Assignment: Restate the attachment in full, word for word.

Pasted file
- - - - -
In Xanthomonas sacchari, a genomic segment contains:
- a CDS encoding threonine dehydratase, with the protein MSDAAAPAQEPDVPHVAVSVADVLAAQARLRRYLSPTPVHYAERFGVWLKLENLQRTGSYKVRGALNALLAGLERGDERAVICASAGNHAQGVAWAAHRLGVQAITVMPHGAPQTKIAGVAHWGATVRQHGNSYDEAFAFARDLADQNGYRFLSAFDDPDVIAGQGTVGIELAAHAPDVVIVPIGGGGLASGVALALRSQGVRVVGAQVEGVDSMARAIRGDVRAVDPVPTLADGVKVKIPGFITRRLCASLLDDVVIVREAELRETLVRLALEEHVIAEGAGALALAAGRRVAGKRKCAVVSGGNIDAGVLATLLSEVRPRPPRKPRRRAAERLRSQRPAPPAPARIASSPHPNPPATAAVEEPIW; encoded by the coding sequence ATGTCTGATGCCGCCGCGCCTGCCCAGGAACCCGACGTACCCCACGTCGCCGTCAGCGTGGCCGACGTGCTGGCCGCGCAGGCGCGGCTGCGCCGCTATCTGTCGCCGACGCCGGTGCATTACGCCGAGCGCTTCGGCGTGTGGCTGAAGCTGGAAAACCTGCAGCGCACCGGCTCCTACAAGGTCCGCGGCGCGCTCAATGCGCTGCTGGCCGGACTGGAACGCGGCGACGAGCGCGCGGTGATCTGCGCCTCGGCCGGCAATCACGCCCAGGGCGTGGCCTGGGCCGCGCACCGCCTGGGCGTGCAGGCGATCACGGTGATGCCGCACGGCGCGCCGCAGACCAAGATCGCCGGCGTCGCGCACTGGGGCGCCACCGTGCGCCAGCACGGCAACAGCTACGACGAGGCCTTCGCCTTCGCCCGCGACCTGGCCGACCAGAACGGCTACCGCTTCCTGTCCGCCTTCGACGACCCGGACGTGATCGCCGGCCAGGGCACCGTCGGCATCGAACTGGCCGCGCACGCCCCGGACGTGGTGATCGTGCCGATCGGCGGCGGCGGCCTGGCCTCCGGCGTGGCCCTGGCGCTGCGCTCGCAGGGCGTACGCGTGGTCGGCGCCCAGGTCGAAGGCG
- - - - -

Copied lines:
In Xanthomonas sacchari, a genomic segment contains:
- a CDS encoding threonine dehydratase, with the protein MSDAAAPAQEPDVPHVAVSVADVLAAQARLRRYLSPTPVHYAERFGVWLKLENLQRTGSYKVRGALNALLAGLERGDERAVICASAGNHAQGVAWAAHRLGVQAITVMPHGAPQTKIAGVAHWGATVRQHGNSYDEAFAFARDLADQNGYRFLSAFDDPDVIAGQGTVGIELAAHAPDVVIVPIGGGGLASGVALALRSQGVRVVGAQVEGVDSMARAIRGDVRAVDPVPTLADGVKVKIPGFITRRLCASLLDDVVIVREAELRETLVRLALEEHVIAEGAGALALAAGRRVAGKRKCAVVSGGNIDAGVLATLLSEVRPRPPRKPRRRAAERLRSQRPAPPAPARIASSPHPNPPATAAVEEPIW; encoded by the coding sequence ATGTCTGATGCCGCCGCGCCTGCCCAGGAACCCGACGTACCCCACGTCGCCGTCAGCGTGGCCGACGTGCTGGCCGCGCAGGCGCGGCTGCGCCGCTATCTGTCGCCGACGCCGGTGCATTACGCCGAGCGCTTCGGCGTGTGGCTGAAGCTGGAAAACCTGCAGCGCACCGGCTCCTACAAGGTCCGCGGCGCGCTCAATGCGCTGCTGGCCGGACTGGAACGCGGCGACGAGCGCGCGGTGATCTGCGCCTCGGCCGGCAATCACGCCCAGGGCGTGGCCTGGGCCGCGCACCGCCTGGGCGTGCAGGCGATCACGGTGATGCCGCACGGCGCGCCGCAGACCAAGATCGCCGGCGTCGCGCACTGGGGCGCCACCGTGCGCCAGCACGGCAACAGCTACGACGAGGCCTTCGCCTTCGCCCGCGACCTGGCCGACCAGAACGGCTACCGCTTCCTGTCCGCCTTCGACGACCCGGACGTGATCGCCGGCCAGGGCACCGTCGGCATCGAACTGGCCGCGCACGCCCCGGACGTGGTGATCGTGCCGATCGGCGGCGGCGGCCTGGCCTCCGGCGTGGCCCTGGCGCTGCGCTCGCAGGGCGTACGCGTGGTCGGCGCCCAGGTCGAAGGCG